Local Events

Don’t close door to education benefits

Don’t close door to education benefits

By JENNIFER SINCO KELLEHER The Associated Press HONOLULU (AP) — Building a giant telescope atop Mauna Kea will come with educational opportunities that Hawaii shouldn’t close the door to, the president of a Native Hawaiian group that supports the project said. Perpetuating Unique Educational Opportunities President Keahi Warfield told a Waikiki hotel banquet room filled with members of the Rotary Club of Honolulu Tuesday that he believes there’s a “silent majority” of the public who support the Thirty Meter Telescope. The $1.4 billion telescope has divided the Native Hawaiian community, with many opponents saying it will desecrate sacred land. The state Supreme Court invalidated the project’s permit last year and ordered a new contested case hearing. Warfield’s group, whose acronym PUEO means Hawaiian owl, is allowed to participate in the upcoming hearing. The nonprofit organization’s board consists of Native Hawaiian elders, Warfield said. “Many people have come forward to thank us for exposing a view that they were afraid to voice,” said a bullet point in a presentation Warfield showed the Rotary Club. Many don’t feel safe expressing support for the telescope, he said. Intense protests on the Big Island mountain prompted a halt in construction. Telescope officials have said they want a permit in place by the end of the year or early next year in order to resume construction in 2018. Meanwhile, telescope officials are looking for possible alternate sites in case it can’t be built in Hawaii. A young girl told Warfield she no longer wants to grow up to be a scientist because of the debate, which has pitted family members against each other, Warfield... read more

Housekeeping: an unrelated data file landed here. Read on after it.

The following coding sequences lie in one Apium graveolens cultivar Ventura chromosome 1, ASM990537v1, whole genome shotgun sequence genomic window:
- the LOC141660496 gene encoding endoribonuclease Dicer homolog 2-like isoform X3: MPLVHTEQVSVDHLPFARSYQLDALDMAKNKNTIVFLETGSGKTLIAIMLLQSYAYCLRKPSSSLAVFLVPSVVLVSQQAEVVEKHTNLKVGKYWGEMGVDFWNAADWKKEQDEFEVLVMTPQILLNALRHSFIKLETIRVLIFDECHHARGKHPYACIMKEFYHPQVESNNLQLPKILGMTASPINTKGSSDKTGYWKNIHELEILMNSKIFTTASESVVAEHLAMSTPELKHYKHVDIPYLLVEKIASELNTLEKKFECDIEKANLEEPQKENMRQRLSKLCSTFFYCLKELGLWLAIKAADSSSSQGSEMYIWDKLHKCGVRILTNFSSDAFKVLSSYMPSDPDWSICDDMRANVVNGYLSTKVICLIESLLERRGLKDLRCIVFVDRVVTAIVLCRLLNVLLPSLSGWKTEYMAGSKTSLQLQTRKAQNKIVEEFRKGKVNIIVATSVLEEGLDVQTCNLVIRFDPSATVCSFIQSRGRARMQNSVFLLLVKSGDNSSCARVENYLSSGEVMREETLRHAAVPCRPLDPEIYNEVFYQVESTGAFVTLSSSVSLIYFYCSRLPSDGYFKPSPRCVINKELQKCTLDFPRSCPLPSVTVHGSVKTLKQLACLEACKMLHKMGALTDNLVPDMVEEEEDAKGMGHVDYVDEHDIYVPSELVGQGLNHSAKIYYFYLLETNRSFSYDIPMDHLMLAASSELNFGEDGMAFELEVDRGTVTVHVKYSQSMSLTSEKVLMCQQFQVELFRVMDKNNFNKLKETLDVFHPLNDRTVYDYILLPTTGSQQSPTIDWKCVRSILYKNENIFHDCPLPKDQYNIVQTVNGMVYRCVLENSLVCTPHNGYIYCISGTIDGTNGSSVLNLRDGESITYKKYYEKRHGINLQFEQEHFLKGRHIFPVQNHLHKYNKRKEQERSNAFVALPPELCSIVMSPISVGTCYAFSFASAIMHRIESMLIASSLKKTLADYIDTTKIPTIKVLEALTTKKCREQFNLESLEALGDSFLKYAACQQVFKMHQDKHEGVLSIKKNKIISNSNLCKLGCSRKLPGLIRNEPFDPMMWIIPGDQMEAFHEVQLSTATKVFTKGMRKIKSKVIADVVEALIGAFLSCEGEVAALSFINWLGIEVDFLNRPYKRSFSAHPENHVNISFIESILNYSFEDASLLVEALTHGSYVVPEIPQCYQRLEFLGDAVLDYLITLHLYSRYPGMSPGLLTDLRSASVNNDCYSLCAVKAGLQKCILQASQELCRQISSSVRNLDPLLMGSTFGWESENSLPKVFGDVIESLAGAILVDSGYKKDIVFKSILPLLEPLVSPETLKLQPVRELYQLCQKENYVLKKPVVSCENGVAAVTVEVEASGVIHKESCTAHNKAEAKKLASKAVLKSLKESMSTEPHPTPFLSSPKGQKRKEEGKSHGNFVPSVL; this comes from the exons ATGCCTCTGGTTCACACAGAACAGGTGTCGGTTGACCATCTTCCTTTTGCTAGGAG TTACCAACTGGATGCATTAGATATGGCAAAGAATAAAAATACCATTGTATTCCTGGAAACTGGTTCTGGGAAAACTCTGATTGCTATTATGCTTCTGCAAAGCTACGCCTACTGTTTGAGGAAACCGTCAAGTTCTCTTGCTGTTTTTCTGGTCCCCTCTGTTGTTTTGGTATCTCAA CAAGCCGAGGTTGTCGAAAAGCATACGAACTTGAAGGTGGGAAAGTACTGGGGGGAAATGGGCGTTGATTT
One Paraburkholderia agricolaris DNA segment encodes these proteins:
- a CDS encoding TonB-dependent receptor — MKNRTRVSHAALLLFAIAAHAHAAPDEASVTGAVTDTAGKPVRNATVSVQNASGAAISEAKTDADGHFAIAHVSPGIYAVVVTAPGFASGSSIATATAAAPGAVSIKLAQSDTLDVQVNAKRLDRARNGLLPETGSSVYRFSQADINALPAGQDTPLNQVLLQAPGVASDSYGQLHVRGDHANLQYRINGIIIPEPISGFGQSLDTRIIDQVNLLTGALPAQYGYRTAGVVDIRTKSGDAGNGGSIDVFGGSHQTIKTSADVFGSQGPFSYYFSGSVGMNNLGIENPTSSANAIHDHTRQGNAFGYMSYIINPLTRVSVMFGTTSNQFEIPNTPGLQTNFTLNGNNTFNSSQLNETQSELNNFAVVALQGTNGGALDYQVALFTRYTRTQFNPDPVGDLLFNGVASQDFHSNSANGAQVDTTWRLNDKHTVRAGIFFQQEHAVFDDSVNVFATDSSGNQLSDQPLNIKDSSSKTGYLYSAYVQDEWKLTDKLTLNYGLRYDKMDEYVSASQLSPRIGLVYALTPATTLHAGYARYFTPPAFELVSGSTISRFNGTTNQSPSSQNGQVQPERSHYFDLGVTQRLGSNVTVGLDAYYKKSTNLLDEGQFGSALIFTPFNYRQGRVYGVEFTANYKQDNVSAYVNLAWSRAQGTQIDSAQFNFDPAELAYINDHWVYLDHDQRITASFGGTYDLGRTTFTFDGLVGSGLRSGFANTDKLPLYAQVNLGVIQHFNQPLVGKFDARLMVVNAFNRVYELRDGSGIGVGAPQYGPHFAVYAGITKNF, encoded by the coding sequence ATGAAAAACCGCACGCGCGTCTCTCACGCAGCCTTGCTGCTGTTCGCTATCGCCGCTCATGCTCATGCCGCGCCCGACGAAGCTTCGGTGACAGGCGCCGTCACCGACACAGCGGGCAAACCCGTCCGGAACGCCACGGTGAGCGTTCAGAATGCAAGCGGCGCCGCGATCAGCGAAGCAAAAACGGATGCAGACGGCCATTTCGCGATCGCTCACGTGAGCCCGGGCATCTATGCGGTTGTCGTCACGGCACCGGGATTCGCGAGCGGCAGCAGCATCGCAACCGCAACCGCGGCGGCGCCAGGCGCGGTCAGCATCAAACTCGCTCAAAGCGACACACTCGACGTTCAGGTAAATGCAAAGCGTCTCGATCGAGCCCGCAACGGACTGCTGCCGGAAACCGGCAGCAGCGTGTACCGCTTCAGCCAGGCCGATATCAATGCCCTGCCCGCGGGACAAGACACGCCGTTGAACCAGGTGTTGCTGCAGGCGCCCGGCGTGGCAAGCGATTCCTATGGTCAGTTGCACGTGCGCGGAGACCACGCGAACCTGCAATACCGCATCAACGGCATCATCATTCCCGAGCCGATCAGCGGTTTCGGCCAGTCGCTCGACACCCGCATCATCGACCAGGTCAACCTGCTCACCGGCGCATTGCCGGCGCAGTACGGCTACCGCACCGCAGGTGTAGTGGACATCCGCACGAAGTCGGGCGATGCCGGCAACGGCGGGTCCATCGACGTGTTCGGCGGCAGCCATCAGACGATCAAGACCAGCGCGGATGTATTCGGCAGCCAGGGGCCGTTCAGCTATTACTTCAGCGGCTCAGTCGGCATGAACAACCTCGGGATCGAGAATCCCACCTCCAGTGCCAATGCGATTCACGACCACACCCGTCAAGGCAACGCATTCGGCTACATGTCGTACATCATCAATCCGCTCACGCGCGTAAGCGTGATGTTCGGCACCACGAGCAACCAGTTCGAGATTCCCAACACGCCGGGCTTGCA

Sign Waving Success!  Hearing Underway Today.

Sign Waving Success! Hearing Underway Today.

There was a crowd of over 50 people who showed their support for building the TMT yesterday in Hilo.  Each person had their own reasons from creating jobs to enthusiasm over scientific discoveries.  Richard Ha was there talking to people and there was a lot of friendly motorists who waved and honked in support.  Other PUEO leaders were busy with their educational programs and getting ready for today’s hearing that is getting underway at 10:00 am.  But they were there in spirit and more PEUO shirts were passed out.   Hearing Underway Today It’s great to see the community come out and support efforts to get the TMT built, but we also have a lot of work to do to make sure the educational opportunities stay here in Hawaii and that we can insure that Hawaiian cultural is a key part of that education. Today Judge Amano is going to start going through the motions filed from the 20 parties involved in the case hearing from 10am to 1 pm in the Hilo YMCA.  There are several motions filed against allowing PUEO to participate in the process and over 170 documents and filings in process.  For a full list of the filings visit the DLNR website and select the “Document Library”. Between the recent polling results of and responses to our sign waving event we are confident we are on the right track and doing what is best for our childrens’ and grand childrens’ futures.... read more